Kuli South Georgia Expedition

Oct 20

Drilling in Shackleton's Footsteps

Published at 20:05
Dispatch created from email
If our newest ice core could talk, it could give a guest lecture on Polar history when it arrives at the University of Maine.

The edge of the Fortuna Glacier, where we were drilling on Friday, was traversed by no less than Ernest Shackleton and his men in 1916. We were gathering scientific specimens. They were making their way through South Georgia's
unsurveyed wilderness in a bid to save the lives of their shipwrecked crewmates.

Their journey is a classic of Polar lore. After Shackleton's ship, the Endurance, sank off the coast of Antarctica in December 1915, the crew was forced to decamp to nearby Elephant Island to await rescue. By April 1916, with no rescue in sight and the Antarctic winter approaching, Shackleton and five men set off in an open lifeboat, the James Caird, and sailed 800 miles to seek help from whalers in South Georgia.

Crossing the Southern Ocean in a lifeboat is an achievement whose scale is hard to overstate. There were no dry places in the boat, and at last we simply covered our heads with our Burberrys and endured the all-pervading water, Shackleton wrote in his memoir, South. None of us had any real rest. The perpetual motion of the boat made repose impossible; we were cold, sore and anxious.

They reached South Georgia's southern coast after 16 days tossing about. Shackleton and two of his men then marched across the ice-covered mountains with no clear idea where they were going. Their walk across the Fortuna Glacier, perhaps on the very ice that is now on its way to UMaine, was an unintended detour as they tried to reach the whaling station in neighboring Stromness Bay. They found their way after hearing the Stromness factory whistle blow on May 20, 1916. They had been hiking for 36 hours.

A replica of the James Caird lifeboat now sits next to the museum in Grytviken. I cannot imagine spending an afternoon in that boat parked on dry land with a picnic lunch, let alone 16 days on the coldest, stormiest waters in the world. Shackleton saved his men back on Elephant Island. He now lies buried in the whaler's cemetery about 200 meters from where I am writing these lines.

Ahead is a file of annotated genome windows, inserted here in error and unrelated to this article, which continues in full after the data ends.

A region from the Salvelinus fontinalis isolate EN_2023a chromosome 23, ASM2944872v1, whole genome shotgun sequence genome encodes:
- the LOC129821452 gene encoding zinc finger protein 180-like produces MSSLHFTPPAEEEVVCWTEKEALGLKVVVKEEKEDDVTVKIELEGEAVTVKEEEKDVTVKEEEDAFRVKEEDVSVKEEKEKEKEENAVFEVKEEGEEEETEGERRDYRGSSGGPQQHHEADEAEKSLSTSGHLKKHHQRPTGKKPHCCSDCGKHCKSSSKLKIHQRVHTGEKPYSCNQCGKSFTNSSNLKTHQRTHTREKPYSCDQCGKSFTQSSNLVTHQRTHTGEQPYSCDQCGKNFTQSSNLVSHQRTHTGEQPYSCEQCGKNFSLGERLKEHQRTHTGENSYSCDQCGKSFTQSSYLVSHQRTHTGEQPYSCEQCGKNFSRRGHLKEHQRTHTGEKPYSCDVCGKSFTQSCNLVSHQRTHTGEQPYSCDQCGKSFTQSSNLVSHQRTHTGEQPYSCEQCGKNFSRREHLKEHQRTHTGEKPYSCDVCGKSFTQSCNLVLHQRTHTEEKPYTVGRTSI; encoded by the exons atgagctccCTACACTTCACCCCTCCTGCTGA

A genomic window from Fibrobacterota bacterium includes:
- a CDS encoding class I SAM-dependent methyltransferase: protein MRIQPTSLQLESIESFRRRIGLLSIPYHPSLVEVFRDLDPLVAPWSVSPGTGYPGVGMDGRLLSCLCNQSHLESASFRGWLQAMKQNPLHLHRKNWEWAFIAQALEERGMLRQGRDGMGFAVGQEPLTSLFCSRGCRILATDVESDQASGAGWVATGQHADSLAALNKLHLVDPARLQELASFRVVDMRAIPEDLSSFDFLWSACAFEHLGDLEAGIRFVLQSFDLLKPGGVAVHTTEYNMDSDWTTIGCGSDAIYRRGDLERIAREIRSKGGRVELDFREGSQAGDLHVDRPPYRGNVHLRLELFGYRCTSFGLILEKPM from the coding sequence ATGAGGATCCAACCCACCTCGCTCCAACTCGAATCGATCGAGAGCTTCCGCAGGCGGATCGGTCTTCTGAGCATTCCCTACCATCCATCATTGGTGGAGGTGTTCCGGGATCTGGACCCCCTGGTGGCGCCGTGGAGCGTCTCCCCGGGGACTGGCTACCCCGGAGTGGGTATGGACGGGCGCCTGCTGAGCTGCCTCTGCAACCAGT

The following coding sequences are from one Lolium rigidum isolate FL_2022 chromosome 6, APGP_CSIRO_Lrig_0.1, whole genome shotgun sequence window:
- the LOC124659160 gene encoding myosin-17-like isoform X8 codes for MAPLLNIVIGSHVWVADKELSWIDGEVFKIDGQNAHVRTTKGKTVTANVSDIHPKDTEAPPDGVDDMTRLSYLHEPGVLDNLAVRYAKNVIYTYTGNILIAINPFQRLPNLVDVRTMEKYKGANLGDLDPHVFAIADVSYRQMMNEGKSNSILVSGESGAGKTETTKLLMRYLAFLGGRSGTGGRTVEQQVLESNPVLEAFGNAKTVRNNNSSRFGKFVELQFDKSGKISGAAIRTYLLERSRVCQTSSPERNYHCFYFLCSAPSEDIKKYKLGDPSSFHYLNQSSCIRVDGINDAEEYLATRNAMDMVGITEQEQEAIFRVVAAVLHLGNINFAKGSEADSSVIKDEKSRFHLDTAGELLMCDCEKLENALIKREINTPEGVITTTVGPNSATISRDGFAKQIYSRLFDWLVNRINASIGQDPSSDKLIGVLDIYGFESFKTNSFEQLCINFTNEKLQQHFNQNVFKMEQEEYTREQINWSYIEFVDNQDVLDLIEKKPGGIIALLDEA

Today, the Fortuna Glacier looks very different from when Shackleton trod the ice. Back then, the glacier reached almost to the waterfront. Today, visitors will find huge mounds of dirt at the beach, followed by three football fields'
worth of empty, flat land before the ice begins. This empty space is the area over which the glacier has receded over the past century due to warmer temperatures. Shackleton probably would have traded vital organs in exchange for some warmer weather. For us, it's a threat.

We never realize what the human spirit is capable of until adversity forces itself upon us. Still, I cannot help but wonder whether we, who complain when the Pelagic Australis' bathrooms are to cold, when we can't get email on our Iridium phone, and when our iPods aren't charged up, couldn't learn a thing or two from Ernest Shackleton.

Our next coring expedition is set for October 21 in Possession Bay. If current plans prevail, we will set sail on October 22 to make the week-long crossing back to the Falklands.
  • Name: Fortuna glacier
  • Elevation: 0 m
  • Latitude: 54° 760South
  • Longitude: 36° 4760West


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    2012-10-21 15:25:44 GonzaloC says: Greetings to all and I hope you have a smoother sailing back to Falklands :) Hasta pronto and Enjoy!

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